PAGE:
Piece of Work is a column about workplace behavior and feelings: everything that happens at the office, except your actual job.
There comes a moment in every burgeoning office friendship when you and your co-worker begin to dance around the idea of talking some serious shit. Usually, it starts with a generic work complaint (think: “I have so much to do lol”) and grows gradually more pointed until both parties realize they are ready and willing to get into it. Then there is the relief and the self-conscious laughter (i.e., “omg I was tiptoeing around that”), and then, finally, the volcanic stream of gossip and complaints. Among the many categories of transitional co-worker/friend moments, this is my favorite. It is at this moment that you know you’re getting somewhere, socially, with someone: Maybe you are not quite yet real friends, but you are no longer just co-workers.
But what makes these moments feel so special, and how do we select the people we share them with? Talking shit about work with a co-worker involves some element of risk — every office has at least one Dwight, who’s all too eager to report back to the boss — so how do we decide when it’s safe, and who to drag into the mud with us?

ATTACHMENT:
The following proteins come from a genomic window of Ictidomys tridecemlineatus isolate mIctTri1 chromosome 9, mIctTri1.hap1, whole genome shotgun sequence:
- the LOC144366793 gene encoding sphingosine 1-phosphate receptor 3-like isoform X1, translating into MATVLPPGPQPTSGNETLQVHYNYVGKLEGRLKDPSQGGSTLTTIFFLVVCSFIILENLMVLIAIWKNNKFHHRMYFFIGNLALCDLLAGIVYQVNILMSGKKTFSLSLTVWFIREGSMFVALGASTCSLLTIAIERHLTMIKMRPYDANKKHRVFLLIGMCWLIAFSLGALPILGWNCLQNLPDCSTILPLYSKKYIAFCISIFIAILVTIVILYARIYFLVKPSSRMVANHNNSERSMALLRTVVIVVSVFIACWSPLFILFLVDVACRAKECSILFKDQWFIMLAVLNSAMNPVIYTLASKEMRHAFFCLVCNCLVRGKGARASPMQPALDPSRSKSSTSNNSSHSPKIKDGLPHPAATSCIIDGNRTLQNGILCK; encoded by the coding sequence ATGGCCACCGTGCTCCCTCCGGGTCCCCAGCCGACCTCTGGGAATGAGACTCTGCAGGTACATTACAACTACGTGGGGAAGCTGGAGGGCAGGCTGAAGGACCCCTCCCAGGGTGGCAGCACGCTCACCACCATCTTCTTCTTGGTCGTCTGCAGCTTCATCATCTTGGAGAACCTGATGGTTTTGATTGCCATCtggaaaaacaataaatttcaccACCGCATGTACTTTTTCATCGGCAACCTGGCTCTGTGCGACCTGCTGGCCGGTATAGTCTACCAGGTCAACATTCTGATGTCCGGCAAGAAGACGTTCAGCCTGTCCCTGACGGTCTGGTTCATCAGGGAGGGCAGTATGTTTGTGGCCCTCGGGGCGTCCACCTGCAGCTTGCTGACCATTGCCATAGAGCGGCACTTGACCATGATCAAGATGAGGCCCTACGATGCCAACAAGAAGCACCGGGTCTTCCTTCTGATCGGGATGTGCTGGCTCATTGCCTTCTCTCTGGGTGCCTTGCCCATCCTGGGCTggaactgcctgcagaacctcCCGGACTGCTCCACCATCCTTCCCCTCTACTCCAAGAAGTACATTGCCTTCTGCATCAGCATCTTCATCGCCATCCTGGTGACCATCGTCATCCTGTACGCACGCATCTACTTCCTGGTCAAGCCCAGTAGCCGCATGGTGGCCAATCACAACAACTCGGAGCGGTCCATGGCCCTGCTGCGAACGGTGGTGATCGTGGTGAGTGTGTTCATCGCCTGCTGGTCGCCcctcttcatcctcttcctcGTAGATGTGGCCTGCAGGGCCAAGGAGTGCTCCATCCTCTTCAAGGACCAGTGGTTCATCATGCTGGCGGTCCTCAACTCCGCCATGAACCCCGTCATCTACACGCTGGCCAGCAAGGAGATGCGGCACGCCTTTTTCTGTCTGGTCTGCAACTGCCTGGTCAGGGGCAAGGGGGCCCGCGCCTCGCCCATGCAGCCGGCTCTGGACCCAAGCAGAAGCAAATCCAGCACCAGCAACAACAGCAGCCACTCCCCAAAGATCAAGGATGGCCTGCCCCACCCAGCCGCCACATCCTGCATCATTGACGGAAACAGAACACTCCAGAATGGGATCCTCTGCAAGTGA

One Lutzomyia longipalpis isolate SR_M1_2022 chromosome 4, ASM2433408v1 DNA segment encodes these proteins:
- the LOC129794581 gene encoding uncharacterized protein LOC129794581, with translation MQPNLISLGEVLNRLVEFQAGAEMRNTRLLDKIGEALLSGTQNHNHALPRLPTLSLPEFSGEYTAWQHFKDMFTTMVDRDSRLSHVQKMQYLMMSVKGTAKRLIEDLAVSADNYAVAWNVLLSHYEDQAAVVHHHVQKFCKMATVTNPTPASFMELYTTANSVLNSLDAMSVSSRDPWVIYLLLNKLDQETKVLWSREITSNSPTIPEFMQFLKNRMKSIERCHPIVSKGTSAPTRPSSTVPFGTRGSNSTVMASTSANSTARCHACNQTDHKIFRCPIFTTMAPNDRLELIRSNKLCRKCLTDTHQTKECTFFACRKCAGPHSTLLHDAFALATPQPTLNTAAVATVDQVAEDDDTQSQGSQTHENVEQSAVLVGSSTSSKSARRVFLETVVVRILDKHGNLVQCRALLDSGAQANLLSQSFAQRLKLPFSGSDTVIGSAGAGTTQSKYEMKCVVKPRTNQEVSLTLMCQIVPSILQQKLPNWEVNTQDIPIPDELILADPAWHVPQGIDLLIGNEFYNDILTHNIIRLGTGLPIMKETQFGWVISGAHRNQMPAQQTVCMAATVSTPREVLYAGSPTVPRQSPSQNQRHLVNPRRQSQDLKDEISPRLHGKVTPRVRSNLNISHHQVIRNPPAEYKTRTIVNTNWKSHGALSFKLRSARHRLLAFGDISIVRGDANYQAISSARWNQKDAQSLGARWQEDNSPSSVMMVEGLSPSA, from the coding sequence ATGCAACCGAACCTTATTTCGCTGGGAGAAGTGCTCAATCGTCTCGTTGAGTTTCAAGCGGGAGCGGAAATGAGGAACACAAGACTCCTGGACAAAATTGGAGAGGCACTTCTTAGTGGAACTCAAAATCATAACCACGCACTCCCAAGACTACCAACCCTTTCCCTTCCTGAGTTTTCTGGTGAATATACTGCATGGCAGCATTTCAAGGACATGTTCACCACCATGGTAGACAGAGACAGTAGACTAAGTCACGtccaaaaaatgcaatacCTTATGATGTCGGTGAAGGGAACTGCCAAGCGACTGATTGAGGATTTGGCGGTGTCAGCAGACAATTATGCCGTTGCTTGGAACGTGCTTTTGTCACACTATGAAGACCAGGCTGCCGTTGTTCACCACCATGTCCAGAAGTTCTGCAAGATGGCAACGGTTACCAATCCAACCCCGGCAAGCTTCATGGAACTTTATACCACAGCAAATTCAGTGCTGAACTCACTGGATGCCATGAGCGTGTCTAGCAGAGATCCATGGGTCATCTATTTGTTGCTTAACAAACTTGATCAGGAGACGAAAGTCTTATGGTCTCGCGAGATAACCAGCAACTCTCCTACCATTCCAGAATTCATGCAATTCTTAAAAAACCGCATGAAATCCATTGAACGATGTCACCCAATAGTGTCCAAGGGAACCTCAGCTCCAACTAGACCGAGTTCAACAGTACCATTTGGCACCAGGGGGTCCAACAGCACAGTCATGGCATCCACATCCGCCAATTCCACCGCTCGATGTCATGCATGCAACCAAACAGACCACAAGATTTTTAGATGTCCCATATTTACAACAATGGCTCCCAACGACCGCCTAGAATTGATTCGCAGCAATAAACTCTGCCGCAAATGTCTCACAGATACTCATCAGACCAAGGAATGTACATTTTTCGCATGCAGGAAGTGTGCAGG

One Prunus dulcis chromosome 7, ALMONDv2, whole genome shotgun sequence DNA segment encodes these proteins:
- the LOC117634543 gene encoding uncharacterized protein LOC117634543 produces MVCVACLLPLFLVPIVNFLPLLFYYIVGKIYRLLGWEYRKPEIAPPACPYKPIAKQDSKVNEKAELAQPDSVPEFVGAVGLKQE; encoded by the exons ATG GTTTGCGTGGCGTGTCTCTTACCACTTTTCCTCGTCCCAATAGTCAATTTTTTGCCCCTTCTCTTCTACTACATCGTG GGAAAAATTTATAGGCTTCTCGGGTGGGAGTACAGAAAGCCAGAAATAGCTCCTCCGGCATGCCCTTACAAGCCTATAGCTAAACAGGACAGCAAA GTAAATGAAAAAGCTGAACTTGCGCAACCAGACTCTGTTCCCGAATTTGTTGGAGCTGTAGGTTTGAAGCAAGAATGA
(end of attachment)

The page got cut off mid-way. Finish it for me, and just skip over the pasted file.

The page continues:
Patricia Sias, a communications professor at the University of Arizona who researches workplace friendships, echoes my thinking that moments like these mark an important transition between two formerly professional-only peers. Let’s call it the Co-worker-Friend spectrum: The moment when you realize you can openly complain about work with a person is the moment at which you tip over the midway point into Friend territory. Like all friendships, in which the self-disclosure stage marks shared trust, workplace friendships get more serious when co-workers feel free to (pardon me) get real. “My research shows that when people start talking about problems at work, and complaining to each other, that tends to propel a friendship into very close levels,” says Sias. “That requires a lot of trust.”
This is not to say that workplace friendships are formed only by shared disdain for someone or something in the office. Working in close physical proximity to one another and working together on projects (especially regularly) are still two of the strongest factors driving workplace friendships, says Sias. Still, one could also consider these earlier steps across that same Co-worker-Friend spectrum. When you interact with someone regularly, says Sias, you get to know them better by “personalizing,” or asking easy, innocuous nonwork questions, like, “How was your weekend?” It’s only after growing close enough through talking about not-work that two co-workers are able to circle back around to the subject of work, only then with newfound frankness. In the early stage, when co-workers are chatting about family and vacation and movies, they’re getting a sense of each other’s values and personality. From there, they can more easily decide whether the other person is trustworthy. It’s like a game, and according to Sias, most of us are naturally pretty good at it.